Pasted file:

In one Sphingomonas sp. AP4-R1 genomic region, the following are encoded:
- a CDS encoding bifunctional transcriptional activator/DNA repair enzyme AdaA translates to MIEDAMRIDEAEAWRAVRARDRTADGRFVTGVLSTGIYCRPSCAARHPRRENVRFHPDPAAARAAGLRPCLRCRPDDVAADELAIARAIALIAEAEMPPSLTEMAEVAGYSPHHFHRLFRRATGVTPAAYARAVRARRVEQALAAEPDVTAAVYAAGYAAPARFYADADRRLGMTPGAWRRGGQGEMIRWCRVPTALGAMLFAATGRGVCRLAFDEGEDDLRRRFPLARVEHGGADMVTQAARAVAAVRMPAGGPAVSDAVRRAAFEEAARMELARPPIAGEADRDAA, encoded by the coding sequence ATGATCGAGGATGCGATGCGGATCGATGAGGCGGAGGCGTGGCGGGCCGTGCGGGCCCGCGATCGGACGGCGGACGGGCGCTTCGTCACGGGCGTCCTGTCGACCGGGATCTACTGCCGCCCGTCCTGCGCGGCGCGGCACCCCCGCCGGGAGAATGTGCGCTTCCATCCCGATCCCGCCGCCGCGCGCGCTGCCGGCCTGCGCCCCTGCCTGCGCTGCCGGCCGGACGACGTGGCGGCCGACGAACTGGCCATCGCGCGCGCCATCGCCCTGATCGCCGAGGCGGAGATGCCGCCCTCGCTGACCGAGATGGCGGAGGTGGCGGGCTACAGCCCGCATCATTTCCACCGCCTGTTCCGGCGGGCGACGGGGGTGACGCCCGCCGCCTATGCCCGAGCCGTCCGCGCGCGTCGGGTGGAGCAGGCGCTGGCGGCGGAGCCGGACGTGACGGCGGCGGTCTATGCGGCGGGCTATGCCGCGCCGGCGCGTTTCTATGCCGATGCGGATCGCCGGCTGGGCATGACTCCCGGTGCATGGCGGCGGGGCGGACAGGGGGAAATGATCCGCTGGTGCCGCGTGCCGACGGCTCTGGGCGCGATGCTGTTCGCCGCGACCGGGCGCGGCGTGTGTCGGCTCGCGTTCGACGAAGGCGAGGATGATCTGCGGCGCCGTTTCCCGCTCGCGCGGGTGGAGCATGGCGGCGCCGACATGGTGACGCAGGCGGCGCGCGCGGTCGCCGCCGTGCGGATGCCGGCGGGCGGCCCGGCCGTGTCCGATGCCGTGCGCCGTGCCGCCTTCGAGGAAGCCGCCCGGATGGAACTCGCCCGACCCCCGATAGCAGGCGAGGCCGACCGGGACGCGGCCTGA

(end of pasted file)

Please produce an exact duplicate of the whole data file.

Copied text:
In one Sphingomonas sp. AP4-R1 genomic region, the following are encoded:
- a CDS encoding bifunctional transcriptional activator/DNA repair enzyme AdaA translates to MIEDAMRIDEAEAWRAVRARDRTADGRFVTGVLSTGIYCRPSCAARHPRRENVRFHPDPAAARAAGLRPCLRCRPDDVAADELAIARAIALIAEAEMPPSLTEMAEVAGYSPHHFHRLFRRATGVTPAAYARAVRARRVEQALAAEPDVTAAVYAAGYAAPARFYADADRRLGMTPGAWRRGGQGEMIRWCRVPTALGAMLFAATGRGVCRLAFDEGEDDLRRRFPLARVEHGGADMVTQAARAVAAVRMPAGGPAVSDAVRRAAFEEAARMELARPPIAGEADRDAA, encoded by the coding sequence ATGATCGAGGATGCGATGCGGATCGATGAGGCGGAGGCGTGGCGGGCCGTGCGGGCCCGCGATCGGACGGCGGACGGGCGCTTCGTCACGGGCGTCCTGTCGACCGGGATCTACTGCCGCCCGTCCTGCGCGGCGCGGCACCCCCGCCGGGAGAATGTGCGCTTCCATCCCGATCCCGCCGCCGCGCGCGCTGCCGGCCTGCGCCCCTGCCTGCGCTGCCGGCCGGACGACGTGGCGGCCGACGAACTGGCCATCGCGCGCGCCATCGCCCTGATCGCCGAGGCGGAGATGCCGCCCTCGCTGACCGAGATGGCGGAGGTGGCGGGCTACAGCCCGCATCATTTCCACCGCCTGTTCCGGCGGGCGACGGGGGTGACGCCCGCCGCCTATGCCCGAGCCGTCCGCGCGCGTCGGGTGGAGCAGGCGCTGGCGGCGGAGCCGGACGTGACGGCGGCGGTCTATGCGGCGGGCTATGCCGCGCCGGCGCGTTTCTATGCCGATGCGGATCGCCGGCTGGGCATGACTCCCGGTGCATGGCGGCGGGGCGGACAGGGGGAAATGATCCGCTGGTGCCGCGTGCCGACGGCTCTGGGCGCGATGCTGTTCGCCGCGACCGGGCGCGGCGTGTGTCGGCTCGCGTTCGACGAAGGCGAGGATGATCTGCGGCGCCGTTTCCCGCTCGCGCGGGTGGAGCATGGCGGCGCCGACATGGTGACGCAGGCGGCGCGCGCGGTCGCCGCCGTGCGGATGCCGGCGGGCGGCCCGGCCGTGTCCGATGCCGTGCGCCGTGCCGCCTTCGAGGAAGCCGCCCGGATGGAACTCGCCCGACCCCCGATAGCAGGCGAGGCCGACCGGGACGCGGCCTGA